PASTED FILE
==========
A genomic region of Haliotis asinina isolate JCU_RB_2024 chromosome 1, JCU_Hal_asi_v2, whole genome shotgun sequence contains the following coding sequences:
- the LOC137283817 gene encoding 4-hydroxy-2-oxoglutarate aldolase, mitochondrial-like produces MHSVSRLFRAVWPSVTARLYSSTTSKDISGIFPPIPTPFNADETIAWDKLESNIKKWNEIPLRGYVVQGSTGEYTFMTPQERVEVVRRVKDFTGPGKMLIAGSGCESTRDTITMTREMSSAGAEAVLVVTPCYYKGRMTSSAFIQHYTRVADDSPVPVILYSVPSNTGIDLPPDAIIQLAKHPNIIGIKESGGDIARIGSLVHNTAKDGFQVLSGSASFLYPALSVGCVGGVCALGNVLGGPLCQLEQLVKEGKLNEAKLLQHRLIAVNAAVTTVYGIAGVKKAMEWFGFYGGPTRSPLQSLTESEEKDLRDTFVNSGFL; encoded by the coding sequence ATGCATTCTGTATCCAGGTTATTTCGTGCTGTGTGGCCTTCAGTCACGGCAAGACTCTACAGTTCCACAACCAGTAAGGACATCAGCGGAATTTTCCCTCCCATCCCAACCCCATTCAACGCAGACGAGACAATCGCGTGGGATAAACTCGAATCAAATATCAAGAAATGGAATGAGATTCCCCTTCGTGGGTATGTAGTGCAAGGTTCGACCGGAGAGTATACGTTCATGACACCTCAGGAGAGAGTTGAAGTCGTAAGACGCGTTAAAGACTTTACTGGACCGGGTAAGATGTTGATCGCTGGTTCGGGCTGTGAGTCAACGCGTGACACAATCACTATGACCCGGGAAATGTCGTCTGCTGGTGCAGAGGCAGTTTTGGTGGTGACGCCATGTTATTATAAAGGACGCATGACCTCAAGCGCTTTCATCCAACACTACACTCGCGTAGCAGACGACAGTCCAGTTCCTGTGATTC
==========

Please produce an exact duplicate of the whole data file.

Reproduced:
A genomic region of Haliotis asinina isolate JCU_RB_2024 chromosome 1, JCU_Hal_asi_v2, whole genome shotgun sequence contains the following coding sequences:
- the LOC137283817 gene encoding 4-hydroxy-2-oxoglutarate aldolase, mitochondrial-like produces MHSVSRLFRAVWPSVTARLYSSTTSKDISGIFPPIPTPFNADETIAWDKLESNIKKWNEIPLRGYVVQGSTGEYTFMTPQERVEVVRRVKDFTGPGKMLIAGSGCESTRDTITMTREMSSAGAEAVLVVTPCYYKGRMTSSAFIQHYTRVADDSPVPVILYSVPSNTGIDLPPDAIIQLAKHPNIIGIKESGGDIARIGSLVHNTAKDGFQVLSGSASFLYPALSVGCVGGVCALGNVLGGPLCQLEQLVKEGKLNEAKLLQHRLIAVNAAVTTVYGIAGVKKAMEWFGFYGGPTRSPLQSLTESEEKDLRDTFVNSGFL; encoded by the coding sequence ATGCATTCTGTATCCAGGTTATTTCGTGCTGTGTGGCCTTCAGTCACGGCAAGACTCTACAGTTCCACAACCAGTAAGGACATCAGCGGAATTTTCCCTCCCATCCCAACCCCATTCAACGCAGACGAGACAATCGCGTGGGATAAACTCGAATCAAATATCAAGAAATGGAATGAGATTCCCCTTCGTGGGTATGTAGTGCAAGGTTCGACCGGAGAGTATACGTTCATGACACCTCAGGAGAGAGTTGAAGTCGTAAGACGCGTTAAAGACTTTACTGGACCGGGTAAGATGTTGATCGCTGGTTCGGGCTGTGAGTCAACGCGTGACACAATCACTATGACCCGGGAAATGTCGTCTGCTGGTGCAGAGGCAGTTTTGGTGGTGACGCCATGTTATTATAAAGGACGCATGACCTCAAGCGCTTTCATCCAACACTACACTCGCGTAGCAGACGACAGTCCAGTTCCTGTGATTC